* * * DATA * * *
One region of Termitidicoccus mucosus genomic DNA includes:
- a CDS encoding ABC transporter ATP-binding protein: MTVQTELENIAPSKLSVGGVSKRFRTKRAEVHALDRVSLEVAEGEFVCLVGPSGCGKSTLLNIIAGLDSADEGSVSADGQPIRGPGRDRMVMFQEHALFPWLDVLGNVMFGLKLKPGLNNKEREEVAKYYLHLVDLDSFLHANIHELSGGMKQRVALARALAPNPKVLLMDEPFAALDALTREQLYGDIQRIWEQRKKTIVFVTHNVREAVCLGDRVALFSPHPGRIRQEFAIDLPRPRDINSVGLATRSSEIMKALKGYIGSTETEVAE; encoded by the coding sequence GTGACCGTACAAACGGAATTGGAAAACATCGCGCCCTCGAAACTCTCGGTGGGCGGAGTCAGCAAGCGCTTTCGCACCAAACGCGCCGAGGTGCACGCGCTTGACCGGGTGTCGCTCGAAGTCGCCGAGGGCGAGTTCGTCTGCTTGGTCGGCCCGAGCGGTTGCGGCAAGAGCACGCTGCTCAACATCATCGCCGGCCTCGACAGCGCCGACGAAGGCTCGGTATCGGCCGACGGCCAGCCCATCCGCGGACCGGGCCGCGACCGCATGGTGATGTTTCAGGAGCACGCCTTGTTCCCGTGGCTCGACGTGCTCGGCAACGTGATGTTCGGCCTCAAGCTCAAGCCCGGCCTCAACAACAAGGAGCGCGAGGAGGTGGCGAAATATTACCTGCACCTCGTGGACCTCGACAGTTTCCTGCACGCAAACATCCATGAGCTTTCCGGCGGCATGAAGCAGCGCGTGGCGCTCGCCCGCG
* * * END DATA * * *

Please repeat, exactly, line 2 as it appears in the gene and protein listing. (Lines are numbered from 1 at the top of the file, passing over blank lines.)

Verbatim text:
- a CDS encoding ABC transporter ATP-binding protein: MTVQTELENIAPSKLSVGGVSKRFRTKRAEVHALDRVSLEVAEGEFVCLVGPSGCGKSTLLNIIAGLDSADEGSVSADGQPIRGPGRDRMVMFQEHALFPWLDVLGNVMFGLKLKPGLNNKEREEVAKYYLHLVDLDSFLHANIHELSGGMKQRVALARALAPNPKVLLMDEPFAALDALTREQLYGDIQRIWEQRKKTIVFVTHNVREAVCLGDRVALFSPHPGRIRQEFAIDLPRPRDINSVGLATRSSEIMKALKGYIGSTETEVAE; encoded by the coding sequence GTGACCGTACAAACGGAATTGGAAAACATCGCGCCCTCGAAACTCTCGGTGGGCGGAGTCAGCAAGCGCTTTCGCACCAAACGCGCCGAGGTGCACGCGCTTGACCGGGTGTCGCTCGAAGTCGCCGAGGGCGAGTTCGTCTGCTTGGTCGGCCCGAGCGGTTGCGGCAAGAGCACGCTGCTCAACATCATCGCCGGCCTCGACAGCGCCGACGAAGGCTCGGTATCGGCCGACGGCCAGCCCATCCGCGGACCGGGCCGCGACCGCATGGTGATGTTTCAGGAGCACGCCTTGTTCCCGTGGCTCGACGTGCTCGGCAACGTGATGTTCGGCCTCAAGCTCAAGCCCGGCCTCAACAACAAGGAGCGCGAGGAGGTGGCGAAATATTACCTGCACCTCGTGGACCTCGACAGTTTCCTGCACGCAAACATCCATGAGCTTTCCGGCGGCATGAAGCAGCGCGTGGCGCTCGCCCGCG